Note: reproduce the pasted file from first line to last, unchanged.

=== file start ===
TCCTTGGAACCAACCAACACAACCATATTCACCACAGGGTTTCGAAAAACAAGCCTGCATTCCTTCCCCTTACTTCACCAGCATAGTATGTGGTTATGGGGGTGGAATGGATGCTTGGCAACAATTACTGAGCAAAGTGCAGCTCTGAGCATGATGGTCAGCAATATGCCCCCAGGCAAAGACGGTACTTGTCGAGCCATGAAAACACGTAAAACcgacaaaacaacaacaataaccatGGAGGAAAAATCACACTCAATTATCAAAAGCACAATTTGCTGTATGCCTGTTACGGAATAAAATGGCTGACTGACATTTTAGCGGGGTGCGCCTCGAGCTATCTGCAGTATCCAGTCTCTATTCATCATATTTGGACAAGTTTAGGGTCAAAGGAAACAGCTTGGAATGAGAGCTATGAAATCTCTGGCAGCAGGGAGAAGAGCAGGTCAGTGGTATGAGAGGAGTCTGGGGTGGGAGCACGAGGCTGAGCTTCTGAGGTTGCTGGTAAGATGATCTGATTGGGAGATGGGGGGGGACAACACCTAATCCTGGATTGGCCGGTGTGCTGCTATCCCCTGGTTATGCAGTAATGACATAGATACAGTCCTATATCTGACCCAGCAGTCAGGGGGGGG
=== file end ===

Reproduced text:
TCCTTGGAACCAACCAACACAACCATATTCACCACAGGGTTTCGAAAAACAAGCCTGCATTCCTTCCCCTTACTTCACCAGCATAGTATGTGGTTATGGGGGTGGAATGGATGCTTGGCAACAATTACTGAGCAAAGTGCAGCTCTGAGCATGATGGTCAGCAATATGCCCCCAGGCAAAGACGGTACTTGTCGAGCCATGAAAACACGTAAAACcgacaaaacaacaacaataaccatGGAGGAAAAATCACACTCAATTATCAAAAGCACAATTTGCTGTATGCCTGTTACGGAATAAAATGGCTGACTGACATTTTAGCGGGGTGCGCCTCGAGCTATCTGCAGTATCCAGTCTCTATTCATCATATTTGGACAAGTTTAGGGTCAAAGGAAACAGCTTGGAATGAGAGCTATGAAATCTCTGGCAGCAGGGAGAAGAGCAGGTCAGTGGTATGAGAGGAGTCTGGGGTGGGAGCACGAGGCTGAGCTTCTGAGGTTGCTGGTAAGATGATCTGATTGGGAGATGGGGGGGGACAACACCTAATCCTGGATTGGCCGGTGTGCTGCTATCCCCTGGTTATGCAGTAATGACATAGATACAGTCCTATATCTGACCCAGCAGTCAGGGGGGGG